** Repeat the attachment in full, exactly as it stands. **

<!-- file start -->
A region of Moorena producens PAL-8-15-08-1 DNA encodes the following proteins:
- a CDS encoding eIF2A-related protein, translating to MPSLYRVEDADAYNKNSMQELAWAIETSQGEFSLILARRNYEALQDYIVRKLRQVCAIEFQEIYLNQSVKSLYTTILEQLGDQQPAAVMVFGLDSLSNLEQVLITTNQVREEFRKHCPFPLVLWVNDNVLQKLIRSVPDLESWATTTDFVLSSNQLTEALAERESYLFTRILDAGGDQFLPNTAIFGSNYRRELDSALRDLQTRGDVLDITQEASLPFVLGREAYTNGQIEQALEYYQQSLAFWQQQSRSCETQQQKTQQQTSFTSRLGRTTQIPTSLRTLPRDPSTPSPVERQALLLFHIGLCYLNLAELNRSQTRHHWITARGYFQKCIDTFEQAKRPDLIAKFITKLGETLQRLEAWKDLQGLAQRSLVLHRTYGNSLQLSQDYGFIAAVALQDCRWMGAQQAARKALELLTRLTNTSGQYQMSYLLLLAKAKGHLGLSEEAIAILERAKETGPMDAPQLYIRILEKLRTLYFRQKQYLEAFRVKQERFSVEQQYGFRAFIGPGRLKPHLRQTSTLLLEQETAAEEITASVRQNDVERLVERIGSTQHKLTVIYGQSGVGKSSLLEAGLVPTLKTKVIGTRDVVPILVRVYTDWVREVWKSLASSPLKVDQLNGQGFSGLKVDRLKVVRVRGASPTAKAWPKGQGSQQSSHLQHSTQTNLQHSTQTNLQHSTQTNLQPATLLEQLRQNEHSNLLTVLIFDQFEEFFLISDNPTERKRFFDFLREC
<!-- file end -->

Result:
A region of Moorena producens PAL-8-15-08-1 DNA encodes the following proteins:
- a CDS encoding eIF2A-related protein, translating to MPSLYRVEDADAYNKNSMQELAWAIETSQGEFSLILARRNYEALQDYIVRKLRQVCAIEFQEIYLNQSVKSLYTTILEQLGDQQPAAVMVFGLDSLSNLEQVLITTNQVREEFRKHCPFPLVLWVNDNVLQKLIRSVPDLESWATTTDFVLSSNQLTEALAERESYLFTRILDAGGDQFLPNTAIFGSNYRRELDSALRDLQTRGDVLDITQEASLPFVLGREAYTNGQIEQALEYYQQSLAFWQQQSRSCETQQQKTQQQTSFTSRLGRTTQIPTSLRTLPRDPSTPSPVERQALLLFHIGLCYLNLAELNRSQTRHHWITARGYFQKCIDTFEQAKRPDLIAKFITKLGETLQRLEAWKDLQGLAQRSLVLHRTYGNSLQLSQDYGFIAAVALQDCRWMGAQQAARKALELLTRLTNTSGQYQMSYLLLLAKAKGHLGLSEEAIAILERAKETGPMDAPQLYIRILEKLRTLYFRQKQYLEAFRVKQERFSVEQQYGFRAFIGPGRLKPHLRQTSTLLLEQETAAEEITASVRQNDVERLVERIGSTQHKLTVIYGQSGVGKSSLLEAGLVPTLKTKVIGTRDVVPILVRVYTDWVREVWKSLASSPLKVDQLNGQGFSGLKVDRLKVVRVRGASPTAKAWPKGQGSQQSSHLQHSTQTNLQHSTQTNLQHSTQTNLQPATLLEQLRQNEHSNLLTVLIFDQFEEFFLISDNPTERKRFFDFLREC